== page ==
Make your pets fantastic by attaching horns and wings – not something to be tried at home!
After the initial launch of Kinect, the release of titles for the motion control system on Xbox360 has been slow, with the majority of titles being made up of either mini-game compilations or fitness games. Fantastic Pets from Blitz Games and THQ falls into the mini-game compilation genre. But, unlike the other recently released mini-game titles, Fantastic Pets also belongs in the category of games that seem the perfect subject for controller free gamers of a youthful disposition- the virtual pet genre. With only Kinectimals offering any competition on the Xbox360, how does Fantastic Pets hold up?
Players get to create their own pet to begin with, from a choice of four basic animals – Cat, Dog, Lizard and Pony. But this is only where the fun begins, with the player being able to customise their pet with all manner of different skins, colours and natural accessories such as wings or horns. The ways in which the player changes their pet will have an effect on the way they behave, changing their personality to suit their new look. As the player plays the game, they will obtain Gems which can then be traded for new mini-games or even new body parts, giving them further opportunity to create some really bizarre looking creatures.
From there the player will have access to quite a selection of mini-games, some revolving around general care for the pet whilst others are just for the fun. The games themselves tend to be on the simple side, proving that this title is aimed firmly at the younger end of the market, and will include such activities as waving your arms around, trying to break pinatas and throwing balls through hoops.
The main activity of the game revolves around competing in and winning talent shows, of which the player can enter one each day. These offer a collection of mini-games played against a few AI controlled pets. Winning in these will give the pet points which will allow them to level up, aiming for a maximum ranking of 12. With only one talent show each day, players will get a good two weeks worth of gaming if they want to reach the highest rank.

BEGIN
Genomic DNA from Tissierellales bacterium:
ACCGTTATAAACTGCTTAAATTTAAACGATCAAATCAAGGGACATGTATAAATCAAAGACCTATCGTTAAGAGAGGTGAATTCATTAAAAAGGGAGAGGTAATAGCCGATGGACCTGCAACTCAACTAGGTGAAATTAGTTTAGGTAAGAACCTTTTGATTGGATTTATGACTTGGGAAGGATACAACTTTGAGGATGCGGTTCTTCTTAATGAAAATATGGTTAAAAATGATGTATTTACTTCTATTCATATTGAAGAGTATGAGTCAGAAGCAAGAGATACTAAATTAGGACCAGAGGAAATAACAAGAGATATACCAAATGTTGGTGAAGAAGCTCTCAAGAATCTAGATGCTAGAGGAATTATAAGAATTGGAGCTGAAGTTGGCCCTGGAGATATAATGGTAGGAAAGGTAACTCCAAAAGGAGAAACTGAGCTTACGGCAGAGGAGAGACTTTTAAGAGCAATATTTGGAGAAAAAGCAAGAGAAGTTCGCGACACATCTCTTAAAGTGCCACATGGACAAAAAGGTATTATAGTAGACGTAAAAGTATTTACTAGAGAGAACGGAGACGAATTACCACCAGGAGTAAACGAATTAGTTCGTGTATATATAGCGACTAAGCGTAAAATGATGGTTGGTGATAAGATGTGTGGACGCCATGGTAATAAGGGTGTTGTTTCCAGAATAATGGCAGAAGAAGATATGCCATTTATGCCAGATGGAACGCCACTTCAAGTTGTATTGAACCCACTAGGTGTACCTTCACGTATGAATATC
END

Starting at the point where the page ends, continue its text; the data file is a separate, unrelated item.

One of the highlights of Fantastic Pets is that it introduces Kinect gamers to Augmented Reality. In a similar manner to the Eyepet on PS3, Fantastic Pets combines video footage of the players surroundings with their animated pet, giving the impression of the pet actually being in the room with the player. For any younger player who has yet to experience this effect, it really does look quite amazing. The effect works well, but doesn’t seem quite as stable as the Eyepet with the pet often disappearing into the background. But when it works, the young player will get much delight out of being able to stroke their virtual pet and see it interacting with their surroundings.
Kinectimals is a very visually impressive game, and as such it may well be foolish for Fantastic Pets to try and compete. Instead, the developers have opted for a more cartoon look to the game, with brightly coloured backgrounds and the outlandish colour schemes of the pets themselves. This actually works really well and emphasises that this game is not a pet simulator with mini-games thrown in, but a mini-game compilation with a virtual pet theme. It may not have the level of polish found in Kinectimals, but it is bright and colourful enough to keep the attention of it’s target audience.
Compared to Kinectimals, Fantastic Pets doesn’t really measure up. But that is not really fair, as the game offers quite a different experience. It has already been mentioned that the game is certainly aimed at the younger audience and their requirements are vastly different to those of an older gamer. For them, simple gameplay, bright colours and being able to get attached to their pet are the most important things, and Fantastic Pets ticks all of those boxes. For pre-teens, this is a great title on Kinect. Any one older would be better served by visiting their local pet shop.